For as long as I can remember, I always make a big pot of my Chile Con Carne recipe for Super Bowl Sunday. I've been making this for so long, that I don't need a recipe. It's hearty, and not too spicy. With a pile of warm flour tortillas, my men ladle bowls of this to watch the game.
I'm also a fan of vegetarian dishes, but so far most vegetarian chili recipes I've seen, or tried, are most like a bean and vegetable stew. America's Test Kitchen agrees, and so they decided to create a vegetarian recipe that has plenty of beans, and a good meaty flavor-- obviously, without using meat. My husband and I watched their television episode, and we both commented that this would be a good version to try-- for our health's sake, and for variety.
To accomplish making a hearty vegetarian chili, ATK uses a few unlikely ingredients for this chili recipe.
The first one, is 1/2 ounce of dried shiitaki mushrooms. Per ATK, "These nucleotide-rich dried mushrooms have a synergistic effect when combined with glutamates, cranking up savory umami flavor even more. Interesting...
Another ingredient-- walnuts. Per ATK: "Ground toasted walnuts add richness and body as well as tons of flavor-boosting glutamates."
This chili took a bit of time to make-- like about three hours. So, this is one recipe I would reserve as a weekend, or day off, kind of project. I will say that this recipe delivered very impressive and delicious results! In fact, the chili had so much flavor, and had the texture of meat, that this could easily fool carnivores, who are opposed to eating vegetarian fare... believing that this would be bland. Nope. This was far from a bland recipe. I'll show you.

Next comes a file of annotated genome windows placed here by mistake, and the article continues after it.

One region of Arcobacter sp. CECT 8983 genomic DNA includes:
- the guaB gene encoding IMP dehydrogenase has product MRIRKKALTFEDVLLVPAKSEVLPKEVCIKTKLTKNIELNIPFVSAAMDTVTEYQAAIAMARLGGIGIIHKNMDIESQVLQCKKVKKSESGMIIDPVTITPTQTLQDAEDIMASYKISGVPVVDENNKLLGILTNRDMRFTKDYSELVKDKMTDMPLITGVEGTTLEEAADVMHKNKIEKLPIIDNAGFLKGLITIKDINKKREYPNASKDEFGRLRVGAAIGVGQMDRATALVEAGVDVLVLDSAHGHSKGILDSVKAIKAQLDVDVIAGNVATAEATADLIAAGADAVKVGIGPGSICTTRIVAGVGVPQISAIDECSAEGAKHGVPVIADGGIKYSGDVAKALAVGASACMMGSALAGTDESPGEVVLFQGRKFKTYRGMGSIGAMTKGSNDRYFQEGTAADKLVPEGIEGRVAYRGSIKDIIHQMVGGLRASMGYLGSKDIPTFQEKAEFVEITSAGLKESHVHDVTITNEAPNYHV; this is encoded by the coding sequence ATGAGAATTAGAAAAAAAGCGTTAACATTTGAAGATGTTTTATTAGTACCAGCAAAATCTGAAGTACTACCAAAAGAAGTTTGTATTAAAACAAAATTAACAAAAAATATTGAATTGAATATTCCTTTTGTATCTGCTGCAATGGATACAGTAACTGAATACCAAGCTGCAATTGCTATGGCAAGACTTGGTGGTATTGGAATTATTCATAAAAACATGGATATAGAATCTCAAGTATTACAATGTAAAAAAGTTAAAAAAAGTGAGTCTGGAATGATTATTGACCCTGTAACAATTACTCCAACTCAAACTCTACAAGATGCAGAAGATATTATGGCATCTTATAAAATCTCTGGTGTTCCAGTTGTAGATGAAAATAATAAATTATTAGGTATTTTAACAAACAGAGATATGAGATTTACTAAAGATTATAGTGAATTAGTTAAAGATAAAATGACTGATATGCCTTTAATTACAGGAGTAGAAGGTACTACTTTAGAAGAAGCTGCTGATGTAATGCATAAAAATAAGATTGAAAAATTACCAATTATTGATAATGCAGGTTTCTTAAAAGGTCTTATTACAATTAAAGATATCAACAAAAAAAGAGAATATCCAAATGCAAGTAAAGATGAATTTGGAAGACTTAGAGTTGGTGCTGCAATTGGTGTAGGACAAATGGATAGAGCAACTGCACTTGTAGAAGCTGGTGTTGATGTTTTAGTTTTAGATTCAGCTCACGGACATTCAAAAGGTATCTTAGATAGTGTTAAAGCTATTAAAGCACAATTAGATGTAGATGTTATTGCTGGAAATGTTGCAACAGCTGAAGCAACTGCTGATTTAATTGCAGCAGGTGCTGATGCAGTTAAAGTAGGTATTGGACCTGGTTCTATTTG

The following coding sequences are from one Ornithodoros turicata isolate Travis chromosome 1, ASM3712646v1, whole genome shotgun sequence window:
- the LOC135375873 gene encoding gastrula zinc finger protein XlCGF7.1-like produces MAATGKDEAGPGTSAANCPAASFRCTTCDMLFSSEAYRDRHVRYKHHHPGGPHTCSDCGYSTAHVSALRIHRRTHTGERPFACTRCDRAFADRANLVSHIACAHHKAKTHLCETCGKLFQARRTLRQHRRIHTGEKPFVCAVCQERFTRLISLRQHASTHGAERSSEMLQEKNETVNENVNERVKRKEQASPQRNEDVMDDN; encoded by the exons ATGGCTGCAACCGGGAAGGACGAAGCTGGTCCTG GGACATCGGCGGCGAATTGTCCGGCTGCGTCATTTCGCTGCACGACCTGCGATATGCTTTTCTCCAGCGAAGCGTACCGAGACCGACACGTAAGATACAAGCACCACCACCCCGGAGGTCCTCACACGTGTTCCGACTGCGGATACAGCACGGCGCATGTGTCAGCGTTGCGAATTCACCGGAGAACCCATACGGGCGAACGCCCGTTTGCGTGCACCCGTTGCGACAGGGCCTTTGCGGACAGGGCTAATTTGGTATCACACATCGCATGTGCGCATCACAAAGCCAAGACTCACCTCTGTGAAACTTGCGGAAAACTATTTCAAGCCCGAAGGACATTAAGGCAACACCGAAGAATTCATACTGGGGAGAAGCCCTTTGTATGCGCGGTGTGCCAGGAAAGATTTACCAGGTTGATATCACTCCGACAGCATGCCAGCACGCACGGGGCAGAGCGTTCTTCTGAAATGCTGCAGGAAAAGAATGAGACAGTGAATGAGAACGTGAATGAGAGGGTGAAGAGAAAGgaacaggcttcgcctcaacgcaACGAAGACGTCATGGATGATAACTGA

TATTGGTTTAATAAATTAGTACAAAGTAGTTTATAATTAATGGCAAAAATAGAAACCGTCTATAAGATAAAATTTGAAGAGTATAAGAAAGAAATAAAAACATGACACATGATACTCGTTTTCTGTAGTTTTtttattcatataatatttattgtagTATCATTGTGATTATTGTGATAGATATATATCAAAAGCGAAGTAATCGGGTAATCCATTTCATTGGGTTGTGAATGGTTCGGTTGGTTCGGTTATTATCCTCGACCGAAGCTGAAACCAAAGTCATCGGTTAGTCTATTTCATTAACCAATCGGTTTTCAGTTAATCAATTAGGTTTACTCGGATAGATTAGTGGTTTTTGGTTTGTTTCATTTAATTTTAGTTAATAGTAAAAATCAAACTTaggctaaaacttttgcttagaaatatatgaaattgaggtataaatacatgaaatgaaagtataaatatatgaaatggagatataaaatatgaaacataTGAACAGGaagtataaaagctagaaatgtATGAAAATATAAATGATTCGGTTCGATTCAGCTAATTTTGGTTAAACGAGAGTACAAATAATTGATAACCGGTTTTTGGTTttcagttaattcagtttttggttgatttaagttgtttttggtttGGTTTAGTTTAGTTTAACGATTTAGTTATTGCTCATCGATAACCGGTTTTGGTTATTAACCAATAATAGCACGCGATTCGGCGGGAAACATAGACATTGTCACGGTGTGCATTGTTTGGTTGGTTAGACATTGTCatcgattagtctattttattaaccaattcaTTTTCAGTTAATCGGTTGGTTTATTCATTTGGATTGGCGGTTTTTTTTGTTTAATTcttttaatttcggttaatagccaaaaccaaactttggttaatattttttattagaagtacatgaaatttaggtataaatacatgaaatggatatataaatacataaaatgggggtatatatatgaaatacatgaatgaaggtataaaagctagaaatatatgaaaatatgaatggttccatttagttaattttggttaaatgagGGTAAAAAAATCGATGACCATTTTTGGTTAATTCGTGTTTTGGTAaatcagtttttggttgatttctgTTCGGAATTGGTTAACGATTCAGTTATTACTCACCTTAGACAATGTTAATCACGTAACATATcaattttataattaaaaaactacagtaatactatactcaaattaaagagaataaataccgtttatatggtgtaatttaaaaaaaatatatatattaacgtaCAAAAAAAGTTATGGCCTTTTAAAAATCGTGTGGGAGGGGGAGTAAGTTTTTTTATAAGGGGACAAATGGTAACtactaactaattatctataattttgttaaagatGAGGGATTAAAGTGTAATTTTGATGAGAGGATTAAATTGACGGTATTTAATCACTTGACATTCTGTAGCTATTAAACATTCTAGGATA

Unlike Texas style chili, we start with beans. You can use kidney beans, black beans or pinto beans-- or a combination. My personal favorite are pinto beans, so that's what I used. ATK does a one-hour soak, by bringing the beans to a boil in salted water. Cover and let stand for one hour.
I love my pressure cooker, I cooked my beans for 12 minutes, and did a natural release. Either way works perfectly.
The next step is in making my own chili powder. For that I roasted two ancho and two New Mexico dried chiles until they were nice and puffy. (I was able to easily find these at my local super market.)
Once cooled, I pulled out the stems and seeds, and gave them a rough chop.
To make the chili powder blend, I used my Vitamix blender (but a coffee grinder will work, too). I also added the dried shiitake mushrooms and dried oregano...
There are a few more ingredients, and steps to go (there will be a printable recipe card at the end of this post).
NOTE: Let's talk about the jalapeños, shall we? The recipe calls for two jalapeños. I used one. Choose wisely-- If you like fire-hot chili, use two. If you like spicy, use one. If you like flavorful, with just a slight bit of spice (like I do), only use 1/2.
So, now most of the components are ready to go, and the cooking part begins.
So, now, comes another "surprise" ingredient-- and it's a grain that I don't often use, but we do like a lot.
See what I mean? This takes a bit of time and patience.
Here's how America's Test Kitchen describes how they achieved a really thick chili:
To capitalize on the ability of the fat in the chili to create body in the sauce, we gave the chili a vigorous stir and a 20-minute rest after we took it out of the oven. Stirring helped to release starch from the beans and the bulgur. The starch then clustered around the fat droplets in the chili, preventing them from coalescing and helping to create a thick, velvety emulsion that never left a slick of oil on top of the chili, no matter how many times we reheated it.
The next time I make this, I will use only half of a jalapeño and I will reduce the recipe in half. This makes a LOT!
Once again, America's Test Kitchen has developed a recipe that delivers on it's promise. I didn't alter anything in their recipe, and I doubt that I would again.